Home Emergency Management News Hurricane Season Begins June 1: Are You Prepared?

Hurricane Season Begins June 1: Are You Prepared?

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Hurricane Season 2016

As the start of hurricane season is rapidly approaching on June 1, the National Hurricane Center has released information regarding how many storms they anticipate, how many will become hurricanes, and which of those will be designated as major hurricanes.

With the first tropical depression already forming over the Atlantic Ocean, its likely upgrade to a tropical cyclone or subtropical cyclone, along with its projected path, now is the time to make preparations.

Preparing for a hurricane needs to be done before the threat of hurricane is imminent, as supplies will rapidly disappear off shelves, and insurance companies prevent any changes in policies for the region once landfall is predicted.

Understanding Hurricane Risk and Being Prepared

Ready.gov offers a wealth of information on how to prepare families for hurricanes, and suggests that the time to make a plan is before a hurricane threatens.

The key to being prepared is in knowing the risk a hurricane poses to the area and families living in that specific location, and then having an emergency plan. The emergency plan should include various options for moving out of harms way or to higher ground should a mandatory evacuation order be issued. Remember that an emergency plan should provide for all family members, including for disabled individuals and pets.

Understanding this risk also means that it is important to know the area evacuation zones, and what to do when an evacuation order is issued, including the location of evacuation routes and shelters. Those who need evacuation assistance should contact their local emergency management agency and let them know what kind of help is needed.

Community Alerts Through Text and Email

Many local communities now offer a text or email alert systems where residents can sign up for free to receive important local information, including watches, warnings, and evacuation information.  Receiving these alerts will help families be more aware of any imminent danger and allow them to seek shelter appropriately.

By now, most are familiar with emergency and disaster supply kits. These types of kits can be stocked for multiple hazards, as many of the supplies are the same, making it simple and cost effective. In case a refresher is needed on what to include, here is a basic list:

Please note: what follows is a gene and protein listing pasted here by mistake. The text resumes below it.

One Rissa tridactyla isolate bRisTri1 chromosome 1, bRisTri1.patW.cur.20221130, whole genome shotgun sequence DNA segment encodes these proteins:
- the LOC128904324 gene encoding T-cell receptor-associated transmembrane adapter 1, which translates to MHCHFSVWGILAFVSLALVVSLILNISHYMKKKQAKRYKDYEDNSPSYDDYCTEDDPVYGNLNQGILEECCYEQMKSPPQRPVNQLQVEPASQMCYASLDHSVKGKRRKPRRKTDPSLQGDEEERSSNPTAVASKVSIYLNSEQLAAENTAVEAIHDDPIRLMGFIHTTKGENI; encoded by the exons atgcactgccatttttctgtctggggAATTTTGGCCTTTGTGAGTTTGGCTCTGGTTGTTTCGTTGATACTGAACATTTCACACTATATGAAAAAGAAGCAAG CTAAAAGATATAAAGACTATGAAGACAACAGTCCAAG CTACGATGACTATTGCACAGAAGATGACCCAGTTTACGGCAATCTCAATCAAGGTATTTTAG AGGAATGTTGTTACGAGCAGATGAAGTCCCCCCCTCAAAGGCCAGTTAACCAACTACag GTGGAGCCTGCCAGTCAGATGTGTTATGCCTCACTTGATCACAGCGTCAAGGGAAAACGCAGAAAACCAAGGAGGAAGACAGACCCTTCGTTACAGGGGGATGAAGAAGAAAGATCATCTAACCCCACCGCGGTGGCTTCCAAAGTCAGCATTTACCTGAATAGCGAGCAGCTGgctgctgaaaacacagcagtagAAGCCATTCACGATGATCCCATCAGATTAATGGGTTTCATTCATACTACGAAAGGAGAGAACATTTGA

• Food, can opener
  • Water, bleach
  • Cash
  • Prescription medicines
  • First aid kit
  • Flashlights, batteries
  • Cell phone chargers
  • NOAA weather radio,
  • Garbage bags
  • Whistle
  • Pet needs

The website also suggests preparing homes to better withstand storms by ensuring they are retrofitted or built with the latest in mitigation features for the roof, windows, and doors. Make sure each window has an appropriately fitting hurricane shutter, trim any loose branches from trees or shrubs, and clear gutters and downspouts from debris.

Watches and Warnings - Knowing the Difference

Knowing the difference between a hurricane watch and warning is extremely important.

Hurricane Watch: Within the next 48 hours, hurricane conditions are possible.

Hurricane Warning: Within the next 36 hours, hurricane conditions are expected.

Once any watches or warnings are issued, be sure to monitor local conditions through radio or television outlets, be alert for evacuation orders, and be sure to check in with family members.

A Few More Important Tips

A few other important things to prepare include:

  • Ensure vehicles have full tanks of gas.
  • Check emergency/disaster kit supplies for freshness, including food and batteries.
  • Have a suitcase ready with clothes for the family in case it is necessary to leave immediately.
  • Be sure to keep portable electronic devices charged just in case power goes out.
  • Turn freezers and refrigerators to the coldest settings to keep food cold longer with a loss of electricity.

After a hurricane has moved through the area, Ready.gov encourages individuals to watch for downed power lines and dangerous debris (sharp, etc.). They also ask everyone to avoid driving or walking through flood waters, as six inches of water can sweep away a vehicle, and the water could be electrically charged from power lines.

Finally, check in with family members and be certain to obey all posted curfews. If the area had been under a mandatory evacuation order, only return home once authorities deem the area safe.

Kimberly Arsenault Kimberly Arsenault serves as an intern at the Cleveland/Bradley County Emergency Management Agency where she works on plan revisions and special projects. Previously, Kimberly spent 15 years in commercial and business aviation. Her positions included station manager at the former Midwest Express Airlines, as well as corporate flight attendant, inflight manager, and charter flight coordinator. Kimberly currently holds a master's degree in emergency and disaster management from American Public University.